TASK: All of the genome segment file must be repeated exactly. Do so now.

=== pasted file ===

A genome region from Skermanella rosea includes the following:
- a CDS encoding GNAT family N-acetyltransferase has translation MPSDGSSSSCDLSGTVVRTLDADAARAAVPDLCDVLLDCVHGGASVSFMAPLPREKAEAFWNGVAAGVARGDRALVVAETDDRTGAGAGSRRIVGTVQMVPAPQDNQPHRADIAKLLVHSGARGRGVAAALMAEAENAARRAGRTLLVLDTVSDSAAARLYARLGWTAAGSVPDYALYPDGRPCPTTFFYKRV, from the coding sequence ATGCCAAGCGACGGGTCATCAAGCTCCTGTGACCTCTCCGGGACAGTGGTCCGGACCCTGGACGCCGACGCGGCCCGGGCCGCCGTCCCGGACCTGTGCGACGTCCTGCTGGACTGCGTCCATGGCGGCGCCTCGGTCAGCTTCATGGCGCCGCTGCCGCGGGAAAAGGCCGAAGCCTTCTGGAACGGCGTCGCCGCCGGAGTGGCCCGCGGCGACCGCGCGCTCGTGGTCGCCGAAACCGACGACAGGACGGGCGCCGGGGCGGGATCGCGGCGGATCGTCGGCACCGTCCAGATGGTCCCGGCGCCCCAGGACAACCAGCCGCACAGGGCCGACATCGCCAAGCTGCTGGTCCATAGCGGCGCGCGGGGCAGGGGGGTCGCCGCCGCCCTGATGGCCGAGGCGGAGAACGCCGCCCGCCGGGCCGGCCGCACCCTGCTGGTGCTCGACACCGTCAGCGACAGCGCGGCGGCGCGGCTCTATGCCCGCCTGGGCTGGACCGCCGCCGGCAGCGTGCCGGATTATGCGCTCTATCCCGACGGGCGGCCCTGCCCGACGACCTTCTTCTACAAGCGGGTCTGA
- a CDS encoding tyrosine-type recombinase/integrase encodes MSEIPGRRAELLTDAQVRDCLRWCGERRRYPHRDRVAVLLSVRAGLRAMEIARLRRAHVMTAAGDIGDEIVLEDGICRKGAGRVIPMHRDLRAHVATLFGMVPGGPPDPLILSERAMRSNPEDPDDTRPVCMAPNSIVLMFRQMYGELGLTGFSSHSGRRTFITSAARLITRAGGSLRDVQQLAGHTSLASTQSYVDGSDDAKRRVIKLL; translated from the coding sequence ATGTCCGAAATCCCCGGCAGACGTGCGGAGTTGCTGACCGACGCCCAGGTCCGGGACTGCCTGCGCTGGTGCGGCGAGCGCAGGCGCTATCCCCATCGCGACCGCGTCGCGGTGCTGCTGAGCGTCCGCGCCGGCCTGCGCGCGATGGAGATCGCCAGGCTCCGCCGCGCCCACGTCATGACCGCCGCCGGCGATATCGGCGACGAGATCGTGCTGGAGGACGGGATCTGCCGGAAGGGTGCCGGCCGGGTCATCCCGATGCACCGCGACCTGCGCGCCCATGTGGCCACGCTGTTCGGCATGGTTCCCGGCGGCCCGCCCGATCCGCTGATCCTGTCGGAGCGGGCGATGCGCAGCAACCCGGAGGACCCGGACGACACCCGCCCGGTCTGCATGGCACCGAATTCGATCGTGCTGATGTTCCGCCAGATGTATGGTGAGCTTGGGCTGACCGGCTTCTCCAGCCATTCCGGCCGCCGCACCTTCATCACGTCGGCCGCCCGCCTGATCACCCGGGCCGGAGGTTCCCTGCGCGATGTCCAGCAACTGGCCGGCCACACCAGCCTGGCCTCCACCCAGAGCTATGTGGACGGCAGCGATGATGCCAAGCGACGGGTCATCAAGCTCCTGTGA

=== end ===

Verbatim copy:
A genome region from Skermanella rosea includes the following:
- a CDS encoding GNAT family N-acetyltransferase has translation MPSDGSSSSCDLSGTVVRTLDADAARAAVPDLCDVLLDCVHGGASVSFMAPLPREKAEAFWNGVAAGVARGDRALVVAETDDRTGAGAGSRRIVGTVQMVPAPQDNQPHRADIAKLLVHSGARGRGVAAALMAEAENAARRAGRTLLVLDTVSDSAAARLYARLGWTAAGSVPDYALYPDGRPCPTTFFYKRV, from the coding sequence ATGCCAAGCGACGGGTCATCAAGCTCCTGTGACCTCTCCGGGACAGTGGTCCGGACCCTGGACGCCGACGCGGCCCGGGCCGCCGTCCCGGACCTGTGCGACGTCCTGCTGGACTGCGTCCATGGCGGCGCCTCGGTCAGCTTCATGGCGCCGCTGCCGCGGGAAAAGGCCGAAGCCTTCTGGAACGGCGTCGCCGCCGGAGTGGCCCGCGGCGACCGCGCGCTCGTGGTCGCCGAAACCGACGACAGGACGGGCGCCGGGGCGGGATCGCGGCGGATCGTCGGCACCGTCCAGATGGTCCCGGCGCCCCAGGACAACCAGCCGCACAGGGCCGACATCGCCAAGCTGCTGGTCCATAGCGGCGCGCGGGGCAGGGGGGTCGCCGCCGCCCTGATGGCCGAGGCGGAGAACGCCGCCCGCCGGGCCGGCCGCACCCTGCTGGTGCTCGACACCGTCAGCGACAGCGCGGCGGCGCGGCTCTATGCCCGCCTGGGCTGGACCGCCGCCGGCAGCGTGCCGGATTATGCGCTCTATCCCGACGGGCGGCCCTGCCCGACGACCTTCTTCTACAAGCGGGTCTGA
- a CDS encoding tyrosine-type recombinase/integrase encodes MSEIPGRRAELLTDAQVRDCLRWCGERRRYPHRDRVAVLLSVRAGLRAMEIARLRRAHVMTAAGDIGDEIVLEDGICRKGAGRVIPMHRDLRAHVATLFGMVPGGPPDPLILSERAMRSNPEDPDDTRPVCMAPNSIVLMFRQMYGELGLTGFSSHSGRRTFITSAARLITRAGGSLRDVQQLAGHTSLASTQSYVDGSDDAKRRVIKLL; translated from the coding sequence ATGTCCGAAATCCCCGGCAGACGTGCGGAGTTGCTGACCGACGCCCAGGTCCGGGACTGCCTGCGCTGGTGCGGCGAGCGCAGGCGCTATCCCCATCGCGACCGCGTCGCGGTGCTGCTGAGCGTCCGCGCCGGCCTGCGCGCGATGGAGATCGCCAGGCTCCGCCGCGCCCACGTCATGACCGCCGCCGGCGATATCGGCGACGAGATCGTGCTGGAGGACGGGATCTGCCGGAAGGGTGCCGGCCGGGTCATCCCGATGCACCGCGACCTGCGCGCCCATGTGGCCACGCTGTTCGGCATGGTTCCCGGCGGCCCGCCCGATCCGCTGATCCTGTCGGAGCGGGCGATGCGCAGCAACCCGGAGGACCCGGACGACACCCGCCCGGTCTGCATGGCACCGAATTCGATCGTGCTGATGTTCCGCCAGATGTATGGTGAGCTTGGGCTGACCGGCTTCTCCAGCCATTCCGGCCGCCGCACCTTCATCACGTCGGCCGCCCGCCTGATCACCCGGGCCGGAGGTTCCCTGCGCGATGTCCAGCAACTGGCCGGCCACACCAGCCTGGCCTCCACCCAGAGCTATGTGGACGGCAGCGATGATGCCAAGCGACGGGTCATCAAGCTCCTGTGA